2. Follow-up Consultation
If the patient after the first-time consultation unable to consult the doctor in-person, then the patient can consult through technology, when this consultation take place within the 6 months of in-person consultation then it is known as follow-up consultation. If a time period of 6 months elapsed between the 2 consultations then such consultation will be known as the first-time consultation instead of a follow-up consultation.
Prescription of Medicines
After the first or the follow-up consultation, if the RMP is satisfied then in such case he/she may proceed with a professional judgement of either to provide the telemedicine education or counselling or to prescribe medicines. Professional judgement of prescribing medicines can only be exercised when he/she is satisfied that the prescribed medicines are in the best interest of the patient. After prescribing medicines, RMP can ask patients either to send the signed copy of prescription to them directly or to the pharmacy who will deliver the medicines to them.
Instances of Professional Misconduct
While consulting through technology both patient and medical practitioner has to abide legislations like Indian Medical Council Act, 1956, Drugs and Cosmetics Act, 1940 and rule 1945, Information Technology Rules, 2011 etc. Some of the instances that may leads to professional misconduct are-
- RMP have to ensure the privacy and confidentiality of patients and in case of a breach, he/she will be liable. To ensure the privacy and confidentiality of the patient and to curb the mishappening, the government can create a uniform platform of technology that can be made liable in case of a breach.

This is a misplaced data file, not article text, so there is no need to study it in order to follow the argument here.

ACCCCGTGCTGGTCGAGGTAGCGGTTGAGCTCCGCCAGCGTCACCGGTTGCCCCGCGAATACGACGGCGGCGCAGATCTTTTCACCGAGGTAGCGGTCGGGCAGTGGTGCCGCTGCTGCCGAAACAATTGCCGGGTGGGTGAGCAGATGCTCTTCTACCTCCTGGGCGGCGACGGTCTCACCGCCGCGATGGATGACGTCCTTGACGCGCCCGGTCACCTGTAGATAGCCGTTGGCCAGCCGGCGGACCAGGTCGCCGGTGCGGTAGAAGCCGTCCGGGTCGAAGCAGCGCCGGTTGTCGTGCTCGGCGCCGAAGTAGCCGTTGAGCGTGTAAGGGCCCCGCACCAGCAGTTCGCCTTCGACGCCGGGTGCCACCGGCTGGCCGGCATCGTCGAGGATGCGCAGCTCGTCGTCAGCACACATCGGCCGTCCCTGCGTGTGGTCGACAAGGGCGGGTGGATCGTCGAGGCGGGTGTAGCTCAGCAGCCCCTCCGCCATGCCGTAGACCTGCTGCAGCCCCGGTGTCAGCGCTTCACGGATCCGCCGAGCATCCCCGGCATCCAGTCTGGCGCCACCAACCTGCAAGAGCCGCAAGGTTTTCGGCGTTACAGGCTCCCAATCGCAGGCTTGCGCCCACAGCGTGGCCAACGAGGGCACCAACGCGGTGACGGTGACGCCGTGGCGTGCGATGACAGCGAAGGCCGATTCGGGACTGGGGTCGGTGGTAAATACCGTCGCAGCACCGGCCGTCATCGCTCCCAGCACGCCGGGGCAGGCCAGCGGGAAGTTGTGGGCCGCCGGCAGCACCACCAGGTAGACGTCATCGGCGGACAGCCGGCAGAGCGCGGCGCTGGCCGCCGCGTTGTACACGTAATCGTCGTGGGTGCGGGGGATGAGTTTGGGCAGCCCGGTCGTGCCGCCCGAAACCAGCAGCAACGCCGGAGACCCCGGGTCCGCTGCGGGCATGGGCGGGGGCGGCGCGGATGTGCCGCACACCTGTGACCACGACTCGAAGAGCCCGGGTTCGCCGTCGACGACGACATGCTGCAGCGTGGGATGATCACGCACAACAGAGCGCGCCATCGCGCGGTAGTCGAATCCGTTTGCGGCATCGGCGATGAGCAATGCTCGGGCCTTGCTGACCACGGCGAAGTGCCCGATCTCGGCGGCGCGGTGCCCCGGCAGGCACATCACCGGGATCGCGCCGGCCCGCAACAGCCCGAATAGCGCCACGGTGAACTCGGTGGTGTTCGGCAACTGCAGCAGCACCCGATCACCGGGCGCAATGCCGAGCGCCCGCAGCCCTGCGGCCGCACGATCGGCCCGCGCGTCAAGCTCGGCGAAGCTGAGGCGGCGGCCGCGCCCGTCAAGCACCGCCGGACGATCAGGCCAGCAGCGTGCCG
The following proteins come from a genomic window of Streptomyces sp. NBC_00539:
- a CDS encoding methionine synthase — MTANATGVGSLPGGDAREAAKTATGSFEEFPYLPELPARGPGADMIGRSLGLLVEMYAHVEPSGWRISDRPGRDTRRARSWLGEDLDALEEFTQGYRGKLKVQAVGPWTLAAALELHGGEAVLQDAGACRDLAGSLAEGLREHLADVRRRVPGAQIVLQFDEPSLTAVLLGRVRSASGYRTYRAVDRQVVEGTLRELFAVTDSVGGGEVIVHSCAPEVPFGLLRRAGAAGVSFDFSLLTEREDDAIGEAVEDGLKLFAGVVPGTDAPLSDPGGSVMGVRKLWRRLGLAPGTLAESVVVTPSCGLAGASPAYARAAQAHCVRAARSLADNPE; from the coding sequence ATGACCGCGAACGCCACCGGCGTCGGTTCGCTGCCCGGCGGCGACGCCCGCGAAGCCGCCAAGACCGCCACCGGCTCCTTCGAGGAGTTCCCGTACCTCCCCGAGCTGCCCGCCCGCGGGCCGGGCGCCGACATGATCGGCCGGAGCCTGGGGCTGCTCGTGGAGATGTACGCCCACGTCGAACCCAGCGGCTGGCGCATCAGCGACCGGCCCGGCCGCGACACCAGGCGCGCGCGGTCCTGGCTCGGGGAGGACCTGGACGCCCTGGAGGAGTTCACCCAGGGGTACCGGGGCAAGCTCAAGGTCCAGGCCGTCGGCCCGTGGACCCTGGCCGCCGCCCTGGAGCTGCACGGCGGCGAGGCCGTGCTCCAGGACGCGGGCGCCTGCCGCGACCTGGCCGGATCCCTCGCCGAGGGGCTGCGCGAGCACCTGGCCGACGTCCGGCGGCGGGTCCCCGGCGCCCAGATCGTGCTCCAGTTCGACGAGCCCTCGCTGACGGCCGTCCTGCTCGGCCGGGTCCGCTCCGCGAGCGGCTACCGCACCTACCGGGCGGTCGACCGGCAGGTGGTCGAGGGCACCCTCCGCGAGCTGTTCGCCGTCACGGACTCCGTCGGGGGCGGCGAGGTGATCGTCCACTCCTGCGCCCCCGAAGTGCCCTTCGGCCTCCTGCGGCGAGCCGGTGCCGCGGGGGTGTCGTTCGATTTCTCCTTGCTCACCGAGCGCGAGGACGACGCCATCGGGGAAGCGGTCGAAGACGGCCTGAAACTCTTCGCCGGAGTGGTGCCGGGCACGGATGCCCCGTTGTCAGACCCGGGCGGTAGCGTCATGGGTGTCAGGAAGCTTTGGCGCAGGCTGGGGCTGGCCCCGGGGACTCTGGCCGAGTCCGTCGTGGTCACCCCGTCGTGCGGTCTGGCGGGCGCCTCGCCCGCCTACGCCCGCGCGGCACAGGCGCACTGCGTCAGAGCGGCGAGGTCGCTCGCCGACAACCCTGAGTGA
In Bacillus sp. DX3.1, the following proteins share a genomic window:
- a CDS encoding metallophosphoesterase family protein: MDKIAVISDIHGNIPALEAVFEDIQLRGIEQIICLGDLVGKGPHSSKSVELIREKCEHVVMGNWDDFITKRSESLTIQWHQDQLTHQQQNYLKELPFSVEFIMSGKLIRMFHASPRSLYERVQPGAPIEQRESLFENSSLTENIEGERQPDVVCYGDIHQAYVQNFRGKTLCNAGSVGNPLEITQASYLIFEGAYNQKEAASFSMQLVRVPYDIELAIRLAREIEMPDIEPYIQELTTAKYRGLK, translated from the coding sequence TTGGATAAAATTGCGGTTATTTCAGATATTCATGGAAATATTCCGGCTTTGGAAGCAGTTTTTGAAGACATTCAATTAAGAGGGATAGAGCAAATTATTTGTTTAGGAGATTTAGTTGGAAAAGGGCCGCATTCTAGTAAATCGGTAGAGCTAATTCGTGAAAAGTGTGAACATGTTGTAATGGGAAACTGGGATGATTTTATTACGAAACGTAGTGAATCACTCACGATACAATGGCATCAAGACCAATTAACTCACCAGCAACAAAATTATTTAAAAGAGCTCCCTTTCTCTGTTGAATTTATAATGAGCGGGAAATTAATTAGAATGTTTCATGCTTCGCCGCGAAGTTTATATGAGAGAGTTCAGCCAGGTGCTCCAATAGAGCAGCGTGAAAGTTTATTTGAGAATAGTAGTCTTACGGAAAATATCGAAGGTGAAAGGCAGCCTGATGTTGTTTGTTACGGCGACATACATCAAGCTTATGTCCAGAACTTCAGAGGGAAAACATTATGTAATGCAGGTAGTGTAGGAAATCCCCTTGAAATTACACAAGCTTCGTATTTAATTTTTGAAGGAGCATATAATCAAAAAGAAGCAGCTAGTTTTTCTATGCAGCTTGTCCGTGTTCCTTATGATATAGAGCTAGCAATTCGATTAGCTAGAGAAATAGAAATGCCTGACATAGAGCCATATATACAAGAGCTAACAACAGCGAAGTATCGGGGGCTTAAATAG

- RMP is allowed to prescribe those medicines only which are explicitly mentioned in the guidelines. The prescription has to be digitally signed by an RMP in order to not trigger any misconduct under the Drug and Cosmetic Rules, 1945.
- Telemedicine guidelines have prohibited RMP to force the patient for telemedicine consultation if patient is willing to travel to a facility and he/she can’t solicit patient through any advertisement or inducement.
Telemedicine guidelines will help to integrate technology with health care devices and it will ensure how technology and transmission of data, voice, image and information should be used. But in the era of advancement of technology, the current telemedicine doesn’t help to provide effective, efficient, convenient services to the patients with no limitation. One such instance is the breach of confidentiality and privacy either by RMP or through technology which leads to the creation of another instance of jurisdiction as no specific guidelines are been notified. But one can say that though there are pitfalls but they cannot overflow advantages. Thus, these guidelines should be used in conjunction with the other national clinical standards, protocols, policies and procedures. However, a lot depends upon how telemedicine is regulated and how much liability RMP and online portal incurred in case of any breach of data privacy.